The new red that year was a color no one had ever seen before. It filled the runways of Paris and Milan; it lined the shops of Madison Avenue; it showed up in Gap and JCPenney and Walmart. Everyone loved it, but no one could quite agree what it was. Some people said it had blue undertones, others orange; some compared it to a tomato, others a strawberry. It flattered every figure and every complexion. It came in dresses, coats, boots, purses, hats, scarves, and of course, underwear.
Quite simply, if you weren’t wearing the new red, you might as well be wearing nothing at all.
Merlot, wearing a red sweater under her white lab coat, thought this was rather strange. Two undergraduates passed her door, one in a red coat and hat, the other in a red sweater and leggings. “I love red,” one of them said.
“I know!” said the other.
“It’s funny, I never even used to like red,” said the first girl.
Merlot pondered this, pushing up her red sleeves. The machine before her, the Undiqueluxometer, was designed to split light so it could be studied — waves, reflections, interaction with particles, and, of course, colors. One of the other graduate students was obsessed with finding new ways to bend light. He had many theories on the subject, most of which were entirely unprovable; he had once succeeded in coiling light in a corkscrew around a safety pin, and had written a paper that made him famous in the world of physics.
Merlot’s interests lay elsewhere. She moved the stack of safety pins out of the way and focused the Undi to split light into a prism. She looked through the eyepiece. She loved prisms — they were rainbows of infinite hues, ranging in every possible color, purples and blues and greens and yellows and, of course, reds.
She was looking for the new red, idly curious as to where exactly it fell on the color spectrum. She could tell her students, and they would not remember; but it might be interesting to know.
But she frowned, because she could not match her sweater to any of the dancing colors under the eyepiece. That should not be possible, because if the color existed, it would be visible as a refraction of light.
Merlot looked at her sweater again, and looked through the eyepiece; the color was not there. She knew she was not colorblind. She had taken many tests.
Very carefully, she turned up the edge of her sweater and removed a single thread from the seam. She put it in the Undi, focused the eyepiece, and looked.
She blinked. What she was seeing should not have been possible. The thread was bending the prism, taking all the other colors and drawing them into itself. It collected all the other colors and absorbed them, so that only the new red was left — the new red that should not exist, because it should not be visible to the human eye.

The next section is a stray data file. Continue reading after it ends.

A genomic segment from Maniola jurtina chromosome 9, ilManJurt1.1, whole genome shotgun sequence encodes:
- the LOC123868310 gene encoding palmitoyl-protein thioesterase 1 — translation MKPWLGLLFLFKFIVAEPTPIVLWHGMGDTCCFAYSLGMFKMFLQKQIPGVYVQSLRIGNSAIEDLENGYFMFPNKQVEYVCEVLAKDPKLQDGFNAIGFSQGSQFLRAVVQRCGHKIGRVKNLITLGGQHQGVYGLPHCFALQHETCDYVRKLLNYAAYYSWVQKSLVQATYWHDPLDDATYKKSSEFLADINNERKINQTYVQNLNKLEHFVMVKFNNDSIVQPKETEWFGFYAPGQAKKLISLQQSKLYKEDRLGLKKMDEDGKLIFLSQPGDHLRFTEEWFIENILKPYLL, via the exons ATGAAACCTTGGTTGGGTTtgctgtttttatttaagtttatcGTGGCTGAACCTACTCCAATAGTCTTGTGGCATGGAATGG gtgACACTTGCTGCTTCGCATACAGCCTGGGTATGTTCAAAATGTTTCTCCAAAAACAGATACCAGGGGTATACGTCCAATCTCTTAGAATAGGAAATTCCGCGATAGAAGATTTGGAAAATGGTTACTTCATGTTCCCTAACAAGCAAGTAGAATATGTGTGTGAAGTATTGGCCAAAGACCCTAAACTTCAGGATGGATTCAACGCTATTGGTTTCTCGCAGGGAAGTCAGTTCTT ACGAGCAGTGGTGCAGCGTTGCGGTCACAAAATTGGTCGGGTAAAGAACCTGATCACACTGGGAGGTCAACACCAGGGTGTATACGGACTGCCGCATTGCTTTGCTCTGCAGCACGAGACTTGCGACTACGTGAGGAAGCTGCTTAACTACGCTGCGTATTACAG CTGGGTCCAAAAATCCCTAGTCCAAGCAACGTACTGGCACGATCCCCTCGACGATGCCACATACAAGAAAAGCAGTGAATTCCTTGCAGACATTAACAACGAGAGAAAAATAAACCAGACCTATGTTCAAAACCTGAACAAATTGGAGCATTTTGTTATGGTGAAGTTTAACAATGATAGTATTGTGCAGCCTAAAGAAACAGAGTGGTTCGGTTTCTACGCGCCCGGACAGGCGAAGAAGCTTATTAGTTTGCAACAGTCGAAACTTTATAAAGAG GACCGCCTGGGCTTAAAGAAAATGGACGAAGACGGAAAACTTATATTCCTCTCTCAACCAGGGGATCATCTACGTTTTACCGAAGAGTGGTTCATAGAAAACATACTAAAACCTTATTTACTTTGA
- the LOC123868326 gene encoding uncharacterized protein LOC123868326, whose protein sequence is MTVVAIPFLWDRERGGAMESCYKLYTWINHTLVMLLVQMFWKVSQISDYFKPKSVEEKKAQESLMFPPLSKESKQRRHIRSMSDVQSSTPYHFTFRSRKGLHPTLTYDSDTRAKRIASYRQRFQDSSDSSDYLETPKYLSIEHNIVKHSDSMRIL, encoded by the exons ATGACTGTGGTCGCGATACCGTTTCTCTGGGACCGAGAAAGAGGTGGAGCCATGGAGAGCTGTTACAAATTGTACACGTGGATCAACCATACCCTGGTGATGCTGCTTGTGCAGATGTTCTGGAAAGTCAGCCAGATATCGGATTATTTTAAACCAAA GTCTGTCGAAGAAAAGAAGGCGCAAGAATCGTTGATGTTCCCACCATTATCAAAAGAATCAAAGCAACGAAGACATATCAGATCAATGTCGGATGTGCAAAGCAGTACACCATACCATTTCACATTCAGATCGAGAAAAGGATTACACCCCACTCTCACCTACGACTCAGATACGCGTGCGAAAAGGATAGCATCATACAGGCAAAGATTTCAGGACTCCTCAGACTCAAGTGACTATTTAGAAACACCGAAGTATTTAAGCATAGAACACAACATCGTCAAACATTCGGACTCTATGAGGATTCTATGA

Merlot imagined a world with no other colors, no dancing prisms of light, nothing but one shade of red that would destroy and absorb all other light. It was a terrible thought, a terrible red world, and she did not know what to do about it. How could she, Merlot, convince the fashion industry to give up its new favorite shade? She stared at the Undi for some time, until finally she had an idea that might, perhaps, work.
Last year, the Academy Award for Best Actress had gone to twenty-year-old Kelsey Winter. Her performance was based on light and shadow and camera angles, but everyone loved her anyway; and she herself did not seem to realize that she had no skill as an actor. Just now she was in final rehearsals for the starring role in a Broadway musical adaptation of The Scarlet Letter. Under the harsh lights of the stage, without the protection of retakes, a live and critical audience would soon discover that she could neither act nor sing. Merlot doubted the show would make it past previews.
That evening, Merlot went to the stage door on 42nd Street after the rehearsal and waited for Kelsey Winter to come out. There was a small and hopeful crowd, which suited Merlot’s purposes admirably. When the stage door swung open and Kelsey Winter appeared, she was wearing sunglasses (although it was dark) and, predictably, a long cashmere coat of the new red.
Merlot turned to the hopping fan next to her and said, in a perfectly audible whisper, “She doesn’t look as good in person, does she?”
Kelsey Winter stopped in her tracks, then kept going. The next morning she was photographed walking out of Starbucks wearing large sunglasses and a yellow coat. It was all over the Internet. Astonishment. When interviewed, she said coolly, “I don’t really like red, do you? It doesn’t look good on anyone.”
One by one, celebrities dropped the new red; it was abandoned by the mannequins in the shop windows of Madison Avenue, it went on clearance at Gap, it went unsold at Walmart, to the general dismay of retailers.
When the gossip died down and the Internet turned to other matters and everyone had forgotten the new red, Merlot sat down at the Undi and refocused the eyepiece. The light split into its dazzling prism as before, greens and blues and yellows and purples and even reds, all the range the human eye could absorb.
J.R. Sparlin is the recipient of the inaugural 2012 Clare Vanderpool Work of Promise Scholarship, awarded by the Kansas chapter of the Society of Children’s Books Writers and Illustrators. She is the author of two books for young adults, The Court Wizard and The Sea at Mughain. Her short stories and poetry have appeared in a number of publications. She lives in Wichita, Kansas, USA, with her husband and cats.
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